For real understanding to occur between cultures, people must see one another as people and not just as "representatives of a national collective," a proponent of interreligious dialogue noted at a recent event in Bryn Mawr.
"There is more moderation in Islam than you'd like to believe," especially if you only read your local newspaper, said Rabbi Ron Kronish, who went on to stress the importance of "de-demonizing the other."
Kronish was in Philadelphia last week for a forum on interreligious dialogue. He was joined at Bryn Mawr Presbyterian Church by Rev. Samuel S. Fanous and Issa Jaber for the nearly two-hour symposium. All three panelists are part of the Interreligious Coordinating Council in Israel, a group that seeks to bring peace through interreligious reconciliation and education.
The stop in Philadelphia, said Kronish, was part of a "whistle-stop tour." The trio was scheduled to appear at events in Washington, D.C., and North Carolina, among other places, before returning to Israel.
Approximately 150 people attended the event, which was co-sponsored by the Jewish Community Relations Council of the Jewish Federation of Greater Philadelphia, and a number of local churches and synagogues.
The program began with each panelist individually addressing the crowd.
Respect for Differences
"In a genuine dialogue, we don't have to agree, but we do have to respect each other's differences," Kronish said at the start of his remarks.
Interreligious dialogue in Israel, he said, was, for many years, largely the same as in the West -- confined to Jews and Christians, and "didn't deal with real life." He went on to say that the past 10 years has seen a shift in the focus of such dialogues to center on practical issues and life on the ground.
Fanous emphasized that peace cannot come without compassion, love and mercy, and encouraged personal relationships with others in order to overcome stereotypical thinking.
"We build the future by being together," he said, "not by waiting" for things to happen and problems to solve themselves.
"There is nothing wrong with Islam," Issa Jaber said at the start of his own remarks, "but there is something wrong with some Muslims."
Jaber, whose first name is Arabic for "Jesus," emphasized the oft-repeated line that Islam is a religion of peace that has been perverted by a relative few extremists, and that most Muslims are, at heart, moderates.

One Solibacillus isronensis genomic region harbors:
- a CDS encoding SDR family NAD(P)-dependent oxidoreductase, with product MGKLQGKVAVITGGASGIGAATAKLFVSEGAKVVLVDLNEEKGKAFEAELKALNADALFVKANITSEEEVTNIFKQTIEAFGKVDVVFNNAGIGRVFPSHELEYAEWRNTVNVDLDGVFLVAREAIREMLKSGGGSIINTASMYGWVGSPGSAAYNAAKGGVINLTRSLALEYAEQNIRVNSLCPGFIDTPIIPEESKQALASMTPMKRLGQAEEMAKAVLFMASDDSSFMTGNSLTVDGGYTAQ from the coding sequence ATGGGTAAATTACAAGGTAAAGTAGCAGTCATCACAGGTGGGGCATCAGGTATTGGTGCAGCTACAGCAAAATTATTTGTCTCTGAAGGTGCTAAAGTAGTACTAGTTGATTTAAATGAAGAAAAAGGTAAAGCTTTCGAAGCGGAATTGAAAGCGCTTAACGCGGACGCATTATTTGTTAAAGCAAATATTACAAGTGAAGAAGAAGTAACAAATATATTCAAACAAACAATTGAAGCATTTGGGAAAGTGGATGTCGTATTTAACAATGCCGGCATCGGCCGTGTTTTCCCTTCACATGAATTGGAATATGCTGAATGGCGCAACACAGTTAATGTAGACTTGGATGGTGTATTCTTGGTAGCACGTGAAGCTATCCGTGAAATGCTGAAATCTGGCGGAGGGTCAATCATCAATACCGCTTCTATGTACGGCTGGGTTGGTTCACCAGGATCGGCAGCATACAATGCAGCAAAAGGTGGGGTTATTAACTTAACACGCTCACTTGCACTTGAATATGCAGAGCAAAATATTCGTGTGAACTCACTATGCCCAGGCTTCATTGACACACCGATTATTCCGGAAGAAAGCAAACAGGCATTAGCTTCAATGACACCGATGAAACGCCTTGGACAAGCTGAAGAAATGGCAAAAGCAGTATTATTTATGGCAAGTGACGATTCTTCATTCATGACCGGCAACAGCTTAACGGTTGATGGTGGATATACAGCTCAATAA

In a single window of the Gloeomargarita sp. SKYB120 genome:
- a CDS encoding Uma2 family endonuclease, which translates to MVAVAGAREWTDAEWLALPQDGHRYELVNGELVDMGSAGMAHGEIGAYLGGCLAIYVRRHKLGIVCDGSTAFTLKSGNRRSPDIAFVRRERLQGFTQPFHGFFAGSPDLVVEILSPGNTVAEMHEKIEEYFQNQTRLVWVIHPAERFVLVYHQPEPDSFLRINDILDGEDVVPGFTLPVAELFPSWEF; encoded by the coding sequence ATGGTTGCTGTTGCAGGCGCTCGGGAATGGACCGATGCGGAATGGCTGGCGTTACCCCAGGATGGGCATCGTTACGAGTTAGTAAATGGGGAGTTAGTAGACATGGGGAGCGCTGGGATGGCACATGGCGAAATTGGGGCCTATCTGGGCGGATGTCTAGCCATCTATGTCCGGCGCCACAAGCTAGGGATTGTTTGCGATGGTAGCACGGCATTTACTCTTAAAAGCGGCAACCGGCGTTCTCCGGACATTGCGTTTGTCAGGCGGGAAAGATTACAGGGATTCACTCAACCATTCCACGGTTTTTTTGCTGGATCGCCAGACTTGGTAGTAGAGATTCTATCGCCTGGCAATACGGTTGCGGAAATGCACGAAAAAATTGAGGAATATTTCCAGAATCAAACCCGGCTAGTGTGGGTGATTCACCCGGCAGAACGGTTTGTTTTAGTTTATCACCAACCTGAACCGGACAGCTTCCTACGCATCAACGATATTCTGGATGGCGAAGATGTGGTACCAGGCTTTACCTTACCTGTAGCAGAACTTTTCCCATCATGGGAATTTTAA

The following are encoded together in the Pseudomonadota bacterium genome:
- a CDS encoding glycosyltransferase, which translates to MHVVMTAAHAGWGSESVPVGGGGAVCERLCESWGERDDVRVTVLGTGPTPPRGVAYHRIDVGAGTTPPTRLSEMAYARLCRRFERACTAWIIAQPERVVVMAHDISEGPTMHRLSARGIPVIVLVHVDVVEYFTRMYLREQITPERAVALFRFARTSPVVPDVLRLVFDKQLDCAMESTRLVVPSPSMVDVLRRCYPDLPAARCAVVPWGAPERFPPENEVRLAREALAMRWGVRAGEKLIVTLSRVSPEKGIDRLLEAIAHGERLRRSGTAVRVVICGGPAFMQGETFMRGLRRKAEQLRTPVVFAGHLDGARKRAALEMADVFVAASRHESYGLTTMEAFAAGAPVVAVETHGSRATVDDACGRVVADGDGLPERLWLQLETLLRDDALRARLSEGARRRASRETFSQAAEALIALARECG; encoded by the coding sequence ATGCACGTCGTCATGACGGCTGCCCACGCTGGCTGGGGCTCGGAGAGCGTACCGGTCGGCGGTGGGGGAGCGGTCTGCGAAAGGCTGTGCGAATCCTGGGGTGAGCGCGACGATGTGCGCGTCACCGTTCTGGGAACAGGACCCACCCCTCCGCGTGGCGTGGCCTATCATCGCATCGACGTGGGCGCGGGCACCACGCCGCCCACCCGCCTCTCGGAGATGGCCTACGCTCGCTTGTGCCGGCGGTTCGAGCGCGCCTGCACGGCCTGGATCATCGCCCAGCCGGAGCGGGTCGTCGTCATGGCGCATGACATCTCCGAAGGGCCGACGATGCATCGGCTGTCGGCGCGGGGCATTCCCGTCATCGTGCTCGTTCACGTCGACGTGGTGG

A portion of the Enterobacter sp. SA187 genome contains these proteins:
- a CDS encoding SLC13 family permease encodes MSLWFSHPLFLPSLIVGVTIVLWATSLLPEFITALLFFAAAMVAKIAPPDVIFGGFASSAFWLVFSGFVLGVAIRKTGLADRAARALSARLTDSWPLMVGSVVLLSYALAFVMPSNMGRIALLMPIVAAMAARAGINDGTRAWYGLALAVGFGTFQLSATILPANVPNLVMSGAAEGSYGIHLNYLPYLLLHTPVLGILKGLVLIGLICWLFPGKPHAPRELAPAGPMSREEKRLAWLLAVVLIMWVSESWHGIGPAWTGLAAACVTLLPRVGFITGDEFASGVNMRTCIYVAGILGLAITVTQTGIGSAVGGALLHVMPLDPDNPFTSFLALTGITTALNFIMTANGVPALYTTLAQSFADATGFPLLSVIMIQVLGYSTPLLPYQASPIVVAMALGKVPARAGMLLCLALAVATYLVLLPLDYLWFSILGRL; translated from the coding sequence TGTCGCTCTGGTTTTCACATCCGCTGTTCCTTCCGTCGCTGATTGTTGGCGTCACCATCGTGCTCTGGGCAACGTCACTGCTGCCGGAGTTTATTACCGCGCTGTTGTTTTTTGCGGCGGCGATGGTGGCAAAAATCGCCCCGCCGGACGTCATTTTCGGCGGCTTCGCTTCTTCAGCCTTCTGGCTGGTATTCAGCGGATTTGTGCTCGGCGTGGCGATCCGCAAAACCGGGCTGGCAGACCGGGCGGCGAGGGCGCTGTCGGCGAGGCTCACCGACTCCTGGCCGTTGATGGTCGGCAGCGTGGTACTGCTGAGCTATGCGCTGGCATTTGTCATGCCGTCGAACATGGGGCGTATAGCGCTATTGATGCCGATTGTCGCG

"We believe a peaceful resolution between Arabs and Jews is possible," he emphasized, "but the question is how and when."
Kronish and Jaber both used the Oslo accords as an example. Jaber said that after Oslo, at least the Jews recognized the Palestinians; however, the idea that the Palestinians would recognize Israel wasn't so successful.
"After Oslo, we were very happy to think about a new future in the Middle East," he said. "Unfortunately, all those very nice dreams fell down and nothing was practiced on the ground."
The panelists also addressed questions from the crowd, including a request for advice on how the United States should act as an intermediary between the Israelis and Palestinians.
"Just creating a political framework for a two-state solution won't solve everything," said Kronish. "I would urge the U.S. government to be an honest broker, and be as fair-minded as possible and push both sides. We need extra urging -- and economic incentives sometimes help."
Jaber also discussed the unusual position of Arab Israelis, saying those with a foot in both cultures had a responsibility "to serve as a bridge between the two, if the opportunity is given."
While much of the panel's (and, in turn, the ICCI's) efforts are focused on long-term goals of education and fostering understanding, Kronish said that there was a limited amount that could be done in the short term towards meeting those goals.
"We can't do much now in Gaza and the West Bank until it calms down," he said. "But within Israel, we can do a lot.
"Things are changed on the ground through education," he added, "and not through the waving of political wands."